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All property owners, residing offshore, who receive income from their rental homes, where I.R.S. withholding has not been applied, must file a U.S. income tax return. The U.S. tax year runs January to December and returns are due by June 15th annually. Expenses are offset against the rental income and any losses carried forward year on year until the eventual sale of the property when losses may be used to minimize any capital gain on the property. Deductions include advertising, cleaning & maintenance, commissions, insurance, accounting & legal fees, management fees, mortgage interest, repairs & supplies, property and tangible personal property taxes, utilities, flights and car hire.
All owners of U.S. rental property, not resident in the U.S., must have an I.T.I.N.
Tangible Personal Property Tax is an ad-valorem tax assessed against the furniture, fixtures and equipment located in businesses and rental property. Tax returns must be filed to the Property Appraisers’ office by April 1st of each year. Tax billing follows processing of the tax return by the county and is sent out on November 1st each year with payment due by March 31st.
Sales and Tourist Development Tax is payable on rental income received. Your management company will usually collect and report all sales and tourist development tax on the rentals that they handle. However, if you rent and receive income directly you will need to register for, collect and report sales and tourist development tax on this income either through your management company or direct with the relevant authorities.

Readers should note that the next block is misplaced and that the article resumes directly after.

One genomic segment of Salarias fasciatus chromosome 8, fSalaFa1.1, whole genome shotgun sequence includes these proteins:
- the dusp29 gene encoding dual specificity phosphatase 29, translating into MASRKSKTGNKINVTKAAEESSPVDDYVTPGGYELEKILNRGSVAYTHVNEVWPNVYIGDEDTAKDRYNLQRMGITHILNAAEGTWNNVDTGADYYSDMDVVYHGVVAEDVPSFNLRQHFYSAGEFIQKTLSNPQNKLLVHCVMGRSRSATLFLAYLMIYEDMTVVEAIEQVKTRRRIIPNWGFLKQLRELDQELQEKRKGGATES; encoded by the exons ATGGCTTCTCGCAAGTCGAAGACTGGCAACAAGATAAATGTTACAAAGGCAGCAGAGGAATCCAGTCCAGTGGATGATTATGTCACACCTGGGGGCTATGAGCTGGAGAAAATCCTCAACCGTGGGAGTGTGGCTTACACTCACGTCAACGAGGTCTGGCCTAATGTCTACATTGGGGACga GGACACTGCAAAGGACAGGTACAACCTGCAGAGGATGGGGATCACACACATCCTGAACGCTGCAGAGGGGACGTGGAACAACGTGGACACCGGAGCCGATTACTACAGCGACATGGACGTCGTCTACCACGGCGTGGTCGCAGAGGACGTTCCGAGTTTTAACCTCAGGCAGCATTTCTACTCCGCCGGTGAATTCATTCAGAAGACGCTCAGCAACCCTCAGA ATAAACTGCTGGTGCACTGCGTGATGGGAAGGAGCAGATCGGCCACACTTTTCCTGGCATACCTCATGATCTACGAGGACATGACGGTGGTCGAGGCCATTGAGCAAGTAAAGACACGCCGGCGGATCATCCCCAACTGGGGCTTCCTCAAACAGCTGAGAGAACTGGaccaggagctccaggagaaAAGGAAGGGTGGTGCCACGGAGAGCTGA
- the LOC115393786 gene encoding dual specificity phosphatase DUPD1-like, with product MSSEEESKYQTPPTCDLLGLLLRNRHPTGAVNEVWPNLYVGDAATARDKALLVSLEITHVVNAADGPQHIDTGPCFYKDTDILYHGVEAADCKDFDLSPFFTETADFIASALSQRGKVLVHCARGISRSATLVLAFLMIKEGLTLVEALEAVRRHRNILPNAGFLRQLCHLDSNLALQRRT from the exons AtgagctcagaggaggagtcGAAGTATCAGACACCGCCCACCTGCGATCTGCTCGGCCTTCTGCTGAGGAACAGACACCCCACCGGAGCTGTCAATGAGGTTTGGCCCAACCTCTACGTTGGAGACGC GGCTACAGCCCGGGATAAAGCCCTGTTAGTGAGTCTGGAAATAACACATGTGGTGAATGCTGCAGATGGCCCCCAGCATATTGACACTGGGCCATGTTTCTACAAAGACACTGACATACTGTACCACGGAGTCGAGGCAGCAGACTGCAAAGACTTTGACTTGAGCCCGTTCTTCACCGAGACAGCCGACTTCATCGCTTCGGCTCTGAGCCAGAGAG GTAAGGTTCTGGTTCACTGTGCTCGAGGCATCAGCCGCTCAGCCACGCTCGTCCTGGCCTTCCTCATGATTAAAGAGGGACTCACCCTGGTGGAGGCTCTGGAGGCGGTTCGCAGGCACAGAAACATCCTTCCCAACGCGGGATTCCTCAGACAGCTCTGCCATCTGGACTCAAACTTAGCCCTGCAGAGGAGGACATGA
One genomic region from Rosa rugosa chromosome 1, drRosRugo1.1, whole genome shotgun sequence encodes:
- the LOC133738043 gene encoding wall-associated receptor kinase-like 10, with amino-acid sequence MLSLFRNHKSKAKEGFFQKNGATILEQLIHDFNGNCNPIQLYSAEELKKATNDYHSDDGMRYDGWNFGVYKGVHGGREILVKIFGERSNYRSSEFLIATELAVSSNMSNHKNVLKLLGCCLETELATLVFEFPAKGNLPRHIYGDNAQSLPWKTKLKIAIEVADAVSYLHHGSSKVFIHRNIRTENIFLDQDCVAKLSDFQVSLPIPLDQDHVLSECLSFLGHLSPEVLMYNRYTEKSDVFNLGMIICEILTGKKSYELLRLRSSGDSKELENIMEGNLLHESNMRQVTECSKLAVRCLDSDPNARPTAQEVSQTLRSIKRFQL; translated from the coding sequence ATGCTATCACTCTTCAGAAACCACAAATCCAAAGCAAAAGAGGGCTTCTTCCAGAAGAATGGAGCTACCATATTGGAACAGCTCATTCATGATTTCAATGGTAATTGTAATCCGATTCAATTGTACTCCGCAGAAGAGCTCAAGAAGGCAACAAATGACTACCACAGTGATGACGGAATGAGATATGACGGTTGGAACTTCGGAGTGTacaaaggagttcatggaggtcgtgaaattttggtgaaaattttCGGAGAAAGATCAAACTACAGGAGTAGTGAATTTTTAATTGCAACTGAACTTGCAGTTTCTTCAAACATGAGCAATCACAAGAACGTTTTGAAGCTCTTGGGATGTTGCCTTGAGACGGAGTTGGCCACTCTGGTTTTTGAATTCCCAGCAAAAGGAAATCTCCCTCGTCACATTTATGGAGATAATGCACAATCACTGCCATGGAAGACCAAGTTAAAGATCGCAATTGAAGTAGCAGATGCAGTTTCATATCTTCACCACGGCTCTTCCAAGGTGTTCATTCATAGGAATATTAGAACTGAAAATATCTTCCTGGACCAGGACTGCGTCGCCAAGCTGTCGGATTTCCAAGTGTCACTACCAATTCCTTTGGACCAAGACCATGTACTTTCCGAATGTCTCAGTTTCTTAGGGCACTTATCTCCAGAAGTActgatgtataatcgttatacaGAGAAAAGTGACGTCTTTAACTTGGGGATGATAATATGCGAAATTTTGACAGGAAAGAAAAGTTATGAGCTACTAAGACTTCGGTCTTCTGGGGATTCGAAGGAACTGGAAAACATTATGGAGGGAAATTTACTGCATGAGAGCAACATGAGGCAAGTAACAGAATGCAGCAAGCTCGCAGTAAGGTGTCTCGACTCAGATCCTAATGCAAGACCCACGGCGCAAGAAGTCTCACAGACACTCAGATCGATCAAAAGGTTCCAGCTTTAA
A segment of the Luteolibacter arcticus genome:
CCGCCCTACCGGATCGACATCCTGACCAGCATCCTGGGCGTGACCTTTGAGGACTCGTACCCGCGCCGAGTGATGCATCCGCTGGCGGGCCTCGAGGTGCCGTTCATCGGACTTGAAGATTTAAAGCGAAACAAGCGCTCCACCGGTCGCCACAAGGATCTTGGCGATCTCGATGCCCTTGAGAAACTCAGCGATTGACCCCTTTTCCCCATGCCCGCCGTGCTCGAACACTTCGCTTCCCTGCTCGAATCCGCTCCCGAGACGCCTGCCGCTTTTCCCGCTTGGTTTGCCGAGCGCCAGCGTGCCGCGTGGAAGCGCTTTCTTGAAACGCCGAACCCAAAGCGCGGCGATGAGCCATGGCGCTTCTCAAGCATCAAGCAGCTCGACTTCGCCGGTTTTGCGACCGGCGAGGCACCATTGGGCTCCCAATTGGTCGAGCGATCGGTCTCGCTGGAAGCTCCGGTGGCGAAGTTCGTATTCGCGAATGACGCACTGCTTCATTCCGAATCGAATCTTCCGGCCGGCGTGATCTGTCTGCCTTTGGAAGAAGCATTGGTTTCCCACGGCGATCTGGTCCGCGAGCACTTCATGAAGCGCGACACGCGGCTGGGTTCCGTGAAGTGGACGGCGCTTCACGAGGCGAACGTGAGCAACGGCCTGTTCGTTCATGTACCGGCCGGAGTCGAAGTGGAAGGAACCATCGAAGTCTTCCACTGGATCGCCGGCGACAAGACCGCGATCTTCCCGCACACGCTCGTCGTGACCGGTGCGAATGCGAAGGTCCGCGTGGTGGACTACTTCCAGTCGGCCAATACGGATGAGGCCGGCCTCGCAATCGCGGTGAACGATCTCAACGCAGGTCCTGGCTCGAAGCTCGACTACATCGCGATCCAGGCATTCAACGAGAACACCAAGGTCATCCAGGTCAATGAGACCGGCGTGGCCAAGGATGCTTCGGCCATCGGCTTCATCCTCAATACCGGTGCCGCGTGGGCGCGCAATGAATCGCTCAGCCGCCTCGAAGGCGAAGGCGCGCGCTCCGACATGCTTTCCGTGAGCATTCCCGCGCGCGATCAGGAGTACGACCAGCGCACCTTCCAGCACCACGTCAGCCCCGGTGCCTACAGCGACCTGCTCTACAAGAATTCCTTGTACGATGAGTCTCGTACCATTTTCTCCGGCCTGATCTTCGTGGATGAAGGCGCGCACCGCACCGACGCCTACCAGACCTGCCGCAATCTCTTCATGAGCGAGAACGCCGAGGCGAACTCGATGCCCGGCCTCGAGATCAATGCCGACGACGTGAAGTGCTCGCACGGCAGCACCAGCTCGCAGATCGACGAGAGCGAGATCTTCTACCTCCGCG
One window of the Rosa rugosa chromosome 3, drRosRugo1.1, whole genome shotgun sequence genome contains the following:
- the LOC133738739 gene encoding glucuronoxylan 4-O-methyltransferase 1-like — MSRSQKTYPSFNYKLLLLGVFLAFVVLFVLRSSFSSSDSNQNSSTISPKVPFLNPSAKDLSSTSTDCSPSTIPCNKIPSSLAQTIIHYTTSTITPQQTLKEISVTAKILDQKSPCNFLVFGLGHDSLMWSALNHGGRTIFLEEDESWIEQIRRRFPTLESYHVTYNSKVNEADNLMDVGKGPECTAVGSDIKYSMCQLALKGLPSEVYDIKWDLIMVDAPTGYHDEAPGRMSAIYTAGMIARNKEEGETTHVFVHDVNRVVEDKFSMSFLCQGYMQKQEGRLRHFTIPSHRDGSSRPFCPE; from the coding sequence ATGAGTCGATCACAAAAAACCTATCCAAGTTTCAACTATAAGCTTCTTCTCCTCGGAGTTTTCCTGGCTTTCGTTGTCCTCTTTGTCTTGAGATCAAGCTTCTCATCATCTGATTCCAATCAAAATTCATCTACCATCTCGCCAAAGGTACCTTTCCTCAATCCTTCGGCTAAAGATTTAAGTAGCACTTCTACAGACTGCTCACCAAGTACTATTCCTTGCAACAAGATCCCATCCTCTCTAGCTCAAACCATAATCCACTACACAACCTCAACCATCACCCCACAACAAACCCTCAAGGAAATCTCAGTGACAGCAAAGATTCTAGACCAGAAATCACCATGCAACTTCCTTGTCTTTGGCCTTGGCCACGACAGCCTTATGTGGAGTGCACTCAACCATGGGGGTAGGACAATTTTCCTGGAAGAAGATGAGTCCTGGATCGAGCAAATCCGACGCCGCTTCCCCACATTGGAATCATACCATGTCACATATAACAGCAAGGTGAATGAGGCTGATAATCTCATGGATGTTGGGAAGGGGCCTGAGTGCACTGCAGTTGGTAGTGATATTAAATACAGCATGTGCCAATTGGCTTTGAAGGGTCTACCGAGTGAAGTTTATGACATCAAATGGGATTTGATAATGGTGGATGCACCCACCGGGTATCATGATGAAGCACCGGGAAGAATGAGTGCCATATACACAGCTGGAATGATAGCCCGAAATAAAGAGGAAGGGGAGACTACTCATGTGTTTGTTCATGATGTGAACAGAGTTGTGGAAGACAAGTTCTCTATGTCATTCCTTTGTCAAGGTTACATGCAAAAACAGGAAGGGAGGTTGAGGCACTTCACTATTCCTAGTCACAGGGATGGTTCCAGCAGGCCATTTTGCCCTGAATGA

Required by homeowners who rent their U.S. property. Paid annually to the Tax Collectors Office (in the County where the rental property is located).
Property or Real Estate taxes are payable annually. The Property Appraiser’s Office establishes the assessed value of a property and prepares the tax roll. Tax notices are served to the owner’s last record of address or, where the property owner pays through an escrow account and their mortgage company has requested to be sent the tax bill, the owner will receive a copy of the notice. Tax statements are normally mailed out on or before November 1st each year.
US tax law requires that a non-resident alien who sells an interest in their US real property is subject to withholding, for tax purposes, of 10% of the gross sales price. The closing agent is required, by law to forward this money to the IRS – irrespective of any capital gain or loss on the property. In the majority of cases this can be prevented by filing an application for a withholding certificate to the IRS, The application calculates the actual tax owed, if any, on the sale of the property and the cleared funds released back to the seller.
Capital gains tax will be payable on the net gain from the sale of your property. Tax rates vary depending on the amount and type of gain and length of time that you have held the property.